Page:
Less than an hour ago, I stood on the sidewalk waving good-bye to my little guy as his bus pulled away from our curb. He’s on his way to his new out-of-district special education school. He started yesterday, settling in so easily as to almost hurt my feelings, but today was the first day of sending him off on the bus.
It’s been a busy and difficult couple of days watching him say good-bye to his beloved friends and teachers and getting him settled into this new place and a new routine. Coming back into the empty house, I rushed to my desk to catch up on the paperwork and emails that have collected as my mind and body have been elsewhere, buying flowers, filling out forms, meeting new therapists and new parents, worrying about how these changes were affect my child.
It’s been a busy year actually. As I mentioned in an earlier post, I’ve spent the last year exploring this whole topic of my son’s educational progress more closely, working together with an education consultant, a neuropsychologist and a lawyer, as well as our school district’s special education staff and my child’s school team. I’ve spent thousands of dollars and countless hours reading reports, meeting with the team, and learning what it really means to advocate – to see clearly what the situation is, to find out if more is needed, to educate the gatekeepers about what those needs are, and to wait gracefully while they catch up and while trusting the Universe that they will. To wait and trust, to wait and trust, and to wait and trust some more, while months go by with little progress, while being assured that “we must follow the process,” while the grooves of the neural pathways that are traveling to unproductive places in my son’s brain dig deeper and deeper.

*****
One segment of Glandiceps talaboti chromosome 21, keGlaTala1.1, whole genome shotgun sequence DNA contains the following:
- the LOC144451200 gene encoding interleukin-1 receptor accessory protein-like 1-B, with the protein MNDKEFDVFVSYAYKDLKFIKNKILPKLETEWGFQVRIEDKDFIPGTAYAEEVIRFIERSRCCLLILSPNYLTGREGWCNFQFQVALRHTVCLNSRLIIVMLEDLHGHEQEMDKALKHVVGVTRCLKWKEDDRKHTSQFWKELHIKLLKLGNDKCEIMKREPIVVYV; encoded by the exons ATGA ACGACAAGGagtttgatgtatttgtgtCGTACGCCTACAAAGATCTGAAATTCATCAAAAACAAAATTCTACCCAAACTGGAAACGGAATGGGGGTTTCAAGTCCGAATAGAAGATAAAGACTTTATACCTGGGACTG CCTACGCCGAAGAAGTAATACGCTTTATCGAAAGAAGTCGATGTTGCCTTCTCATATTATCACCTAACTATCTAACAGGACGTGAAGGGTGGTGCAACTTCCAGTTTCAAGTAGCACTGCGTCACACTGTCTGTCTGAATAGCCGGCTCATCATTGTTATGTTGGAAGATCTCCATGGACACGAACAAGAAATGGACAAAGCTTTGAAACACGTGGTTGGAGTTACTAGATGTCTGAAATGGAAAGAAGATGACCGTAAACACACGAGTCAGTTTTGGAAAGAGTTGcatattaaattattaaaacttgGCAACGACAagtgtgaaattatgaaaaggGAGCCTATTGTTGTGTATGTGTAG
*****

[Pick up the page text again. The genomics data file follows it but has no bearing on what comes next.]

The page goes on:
This morning, after attacking the backlog for a few minutes, a wave came over me of what I can only assume is a feeling of relief. I say I assume that this is relief, because as feelings go, this one is has been a stranger. It’s presence in my body – the release of my clenched jaw, the easing of the tightness in my neck and shoulders, the deepening of my breath – is actually the first indication that it’s been lacking for so long. Like the drone of a cicada that goes unnoticed until it stops, I could hear this glorious silence in the house, in my entire body and most gratefully, in my mind. I sat absolutely still for several minutes.
So. Hello, Relief. It’s nice to see you again. How’ve you been?
I’m not foolish enough to think that with this single change everything has been fixed. “We’ve got a long way to go and a short time to get there,” Jerry Reed delightfully sang in my childhood. But mercifully, those thoughts are staying away for now while I enjoy the silence. For today – or at least for these few moments – peace abides.
P.S. In case you’ve never experienced the thrill, the chill and the shrill of the cicada, or if you just want to experience what my relief feels like, here’s a video.
Little Red Sneakers (http://littleredsneakers.wordpress.com/2011/03/17/happy-saint-patricks-day/#comment-3) just shared her own reflection on feeling peaceful and this wonderful W.B. Yeats poem that captures the sensation (and makes another interesting connection between sound and peace):
I WILL arise and go now, and go to Innisfree,
And a small cabin build there, of clay and wattles made;
Nine bean rows will I have there, a hive for the honey bee,
And live alone in the bee-loud glade.
And I shall have some peace there, for peace comes dropping slow,
Dropping from the veils of the morning to where the cricket sings;
There midnight’s all a glimmer, and noon a purple glow,
And evening full of the linnet’s wings.
I will arise and go now, for always night and day
I hear lake water lapping with low sounds by the shore;
While I stand on the roadway, or on the pavements gray,
I hear it in the deep heart’s core.
I have enjoyed reading back on some of your posts. You say so clearly the thoughts many of us must have had over the years, I can say def. for myself. Thank you.
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